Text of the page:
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Adjusting your ‘hosts’ file
Adjusting your ‘hosts’ file
Scott avatar
Written by Scott
Updated over a week ago


Adjusting your ‘hosts’ file allows you (just you) to override the DNS for a particular domain on that particular machine. While it does have other uses, the main reason you would want to adjust your ‘hosts’ file is to test your website after migration but prior to adjusting your DNS at your registrar and pushing all traffic to the new server to check for potential issues from the migration.

 Example use case:

 Charlie just signed up for a brand new VPS service here at BigScoots and requested us to migrate 30 of his websites onto it. Many of these websites are his client’s sites and he is nervous about the big move after years with the previous host. By adjusting his ‘hosts’ file locally, Charlie is able to browse all 30 of these websites before changing the DNS to point away from his old host and to BigScoots. This allows Charlie the ability to confirm everything was migrated properly without having all the traffic forwarded to the new server before he's able to check it for issues — which of course there were none! 


How to adjust your ‘hosts’ file on Windows 10 and Windows 8

  1. Press the Windows key

  2. Browse to ‘N’ and Notepad under ‘All Apps’

  3. Right-click Notepad and select ‘Run as administrator’

  4. While in Notepad, select File > Open > and browse to c:\windows\system32\drivers\etc\hosts

  5. Now that you’re in the ‘hosts’ file, you can specify as many adjustments as you’d like per line. As an example, the below adjustment would force to point to the IP address rather than the IP address the DNS is currently pointing to (in the earlier example, Charlie’s old host). In the below example, you can see that we also wanted to bind to and it was done on a separate line. Please also note it is important to always type your domain out twice, once with and once without the ‘www.’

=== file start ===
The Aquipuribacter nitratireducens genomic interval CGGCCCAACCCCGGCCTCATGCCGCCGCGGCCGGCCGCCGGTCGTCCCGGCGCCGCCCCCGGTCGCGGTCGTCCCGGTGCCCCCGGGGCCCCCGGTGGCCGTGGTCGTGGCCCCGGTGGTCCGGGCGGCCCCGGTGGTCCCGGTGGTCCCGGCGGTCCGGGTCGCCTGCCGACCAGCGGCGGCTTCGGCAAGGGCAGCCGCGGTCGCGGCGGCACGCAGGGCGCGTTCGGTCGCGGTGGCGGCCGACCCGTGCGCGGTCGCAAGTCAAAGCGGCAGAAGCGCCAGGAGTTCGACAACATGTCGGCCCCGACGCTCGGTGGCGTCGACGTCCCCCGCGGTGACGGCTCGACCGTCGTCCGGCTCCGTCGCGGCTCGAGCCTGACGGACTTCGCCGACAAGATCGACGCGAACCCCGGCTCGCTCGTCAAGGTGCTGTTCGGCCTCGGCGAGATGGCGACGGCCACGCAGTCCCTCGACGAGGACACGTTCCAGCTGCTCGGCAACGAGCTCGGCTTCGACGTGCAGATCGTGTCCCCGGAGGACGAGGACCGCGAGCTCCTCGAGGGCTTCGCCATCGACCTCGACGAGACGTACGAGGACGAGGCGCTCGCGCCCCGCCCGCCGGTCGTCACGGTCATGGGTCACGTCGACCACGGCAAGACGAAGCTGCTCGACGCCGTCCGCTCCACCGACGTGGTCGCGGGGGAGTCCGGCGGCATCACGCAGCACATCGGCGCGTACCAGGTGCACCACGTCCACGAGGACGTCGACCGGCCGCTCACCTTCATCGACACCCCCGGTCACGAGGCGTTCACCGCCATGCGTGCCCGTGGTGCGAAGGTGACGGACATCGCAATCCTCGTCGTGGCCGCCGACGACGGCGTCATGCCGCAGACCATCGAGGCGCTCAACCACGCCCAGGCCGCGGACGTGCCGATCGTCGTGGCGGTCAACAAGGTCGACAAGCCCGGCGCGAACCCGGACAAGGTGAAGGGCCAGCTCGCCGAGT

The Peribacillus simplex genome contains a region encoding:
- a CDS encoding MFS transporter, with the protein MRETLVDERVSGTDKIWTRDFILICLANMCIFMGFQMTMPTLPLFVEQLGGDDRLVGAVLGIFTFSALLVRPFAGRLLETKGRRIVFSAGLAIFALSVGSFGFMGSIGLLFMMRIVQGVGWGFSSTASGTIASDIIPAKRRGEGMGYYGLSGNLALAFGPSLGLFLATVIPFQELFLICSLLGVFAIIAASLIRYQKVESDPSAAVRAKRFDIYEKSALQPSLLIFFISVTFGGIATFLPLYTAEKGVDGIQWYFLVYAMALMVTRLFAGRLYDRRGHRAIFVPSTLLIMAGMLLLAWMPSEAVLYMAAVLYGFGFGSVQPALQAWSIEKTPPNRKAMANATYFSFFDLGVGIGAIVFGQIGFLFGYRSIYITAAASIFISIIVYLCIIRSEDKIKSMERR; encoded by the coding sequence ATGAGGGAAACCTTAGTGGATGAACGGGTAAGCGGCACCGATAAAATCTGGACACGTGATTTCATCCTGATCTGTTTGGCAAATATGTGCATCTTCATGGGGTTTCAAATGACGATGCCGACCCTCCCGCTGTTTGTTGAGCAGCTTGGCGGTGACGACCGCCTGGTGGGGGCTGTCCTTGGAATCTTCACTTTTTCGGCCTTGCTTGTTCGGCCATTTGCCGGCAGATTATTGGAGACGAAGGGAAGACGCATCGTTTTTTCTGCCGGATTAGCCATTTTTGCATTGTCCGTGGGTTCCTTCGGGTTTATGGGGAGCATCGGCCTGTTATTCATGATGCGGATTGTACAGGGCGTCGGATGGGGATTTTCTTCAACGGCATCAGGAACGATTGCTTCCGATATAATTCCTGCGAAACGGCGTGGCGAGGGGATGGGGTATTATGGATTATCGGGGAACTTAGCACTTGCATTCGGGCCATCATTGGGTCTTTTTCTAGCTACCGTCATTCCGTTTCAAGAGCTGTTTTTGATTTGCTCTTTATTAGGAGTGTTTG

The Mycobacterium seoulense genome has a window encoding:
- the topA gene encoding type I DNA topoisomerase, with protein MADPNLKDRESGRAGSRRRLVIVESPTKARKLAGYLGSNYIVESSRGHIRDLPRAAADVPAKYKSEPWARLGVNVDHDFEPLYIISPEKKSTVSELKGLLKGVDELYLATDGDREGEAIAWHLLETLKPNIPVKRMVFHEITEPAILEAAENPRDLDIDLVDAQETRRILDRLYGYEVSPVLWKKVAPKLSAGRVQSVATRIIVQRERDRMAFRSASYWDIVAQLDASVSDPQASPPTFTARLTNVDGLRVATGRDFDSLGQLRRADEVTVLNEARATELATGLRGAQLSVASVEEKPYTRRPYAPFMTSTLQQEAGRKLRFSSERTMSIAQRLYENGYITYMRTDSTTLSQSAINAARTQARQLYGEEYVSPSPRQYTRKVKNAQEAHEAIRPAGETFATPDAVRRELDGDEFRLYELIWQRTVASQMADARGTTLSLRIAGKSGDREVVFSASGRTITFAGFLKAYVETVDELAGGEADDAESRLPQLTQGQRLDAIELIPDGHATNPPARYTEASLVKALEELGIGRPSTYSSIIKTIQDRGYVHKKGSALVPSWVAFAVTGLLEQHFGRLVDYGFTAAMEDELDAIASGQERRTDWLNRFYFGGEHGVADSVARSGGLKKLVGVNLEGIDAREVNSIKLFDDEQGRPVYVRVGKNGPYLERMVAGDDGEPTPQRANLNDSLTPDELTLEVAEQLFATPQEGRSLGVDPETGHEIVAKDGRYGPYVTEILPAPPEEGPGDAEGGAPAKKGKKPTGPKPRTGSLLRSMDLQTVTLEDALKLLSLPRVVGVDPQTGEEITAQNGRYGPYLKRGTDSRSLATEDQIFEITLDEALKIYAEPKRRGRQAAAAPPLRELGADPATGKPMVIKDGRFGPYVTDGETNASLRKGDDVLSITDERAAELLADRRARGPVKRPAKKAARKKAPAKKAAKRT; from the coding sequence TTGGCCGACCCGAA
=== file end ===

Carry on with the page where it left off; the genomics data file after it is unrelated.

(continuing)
Note: If you are wanting to swap between IPs quickly, you can include a ‘#’ at the beginning of a line to comment it out. In the below example, is still pointing to Charlie’s old server, and is pointing to the new server.


   6. As a final step, save the file, completely close out of your browser, reopen and browse to the domain used in your hosts file.

How to adjust your ‘hosts’ file on MAC OS X

  1. First, we must locate the hosts file. To do so open Finder and within the menu bar select Go > Go to Folder. In the text box, type or paste the following:/private/etc/hosts

  2. In the window that just appeared, drag the ‘hosts’ file out of the Finder window and place it on your desktop. This will now allow us to freely edit the otherwise uneditable file.

  3. Double-click the ‘hosts’ file that is now located on your desktop and open it in the text editor of your choosing (MAC’s default TextEdit works very well).

  4. Edit the ‘hosts’ file as outlined in the above Windows 10 and Windows 8 example (steps 5 and 6)

  5. Once edited and saved, you must place the ‘hosts’ file back in its original location:/private/etc

  6. If you still have the Finder window open you can simply drag and drop it back, if you’ve closed the Finder window simply use Finder > Go > Go to Folder (as outlined in step 1)

  7. After you’ve dragged and dropped the edited ‘hosts’ file into its original location it will ask you what to do with the ‘hosts’ file you’re overwriting. Simply select Replace and enter your administrative username and password (if prompted) to confirm the overwrite – and you’re done!


General Note: Please keep in mind that if you’re not familiar with editing system-protected files this may seem like an extra administrative step that you may not feel comfortable with. Please know that editing your ‘hosts’ file is a very common procedure and can be a very useful tool for you to identify issues ahead of time. If you are the least bit confused with the above steps please never hesitate to open up a ticket with BigScoots and ask for clarification. Keep to the steps listed above, ask if you have any questions, and you’ll be just fine! 

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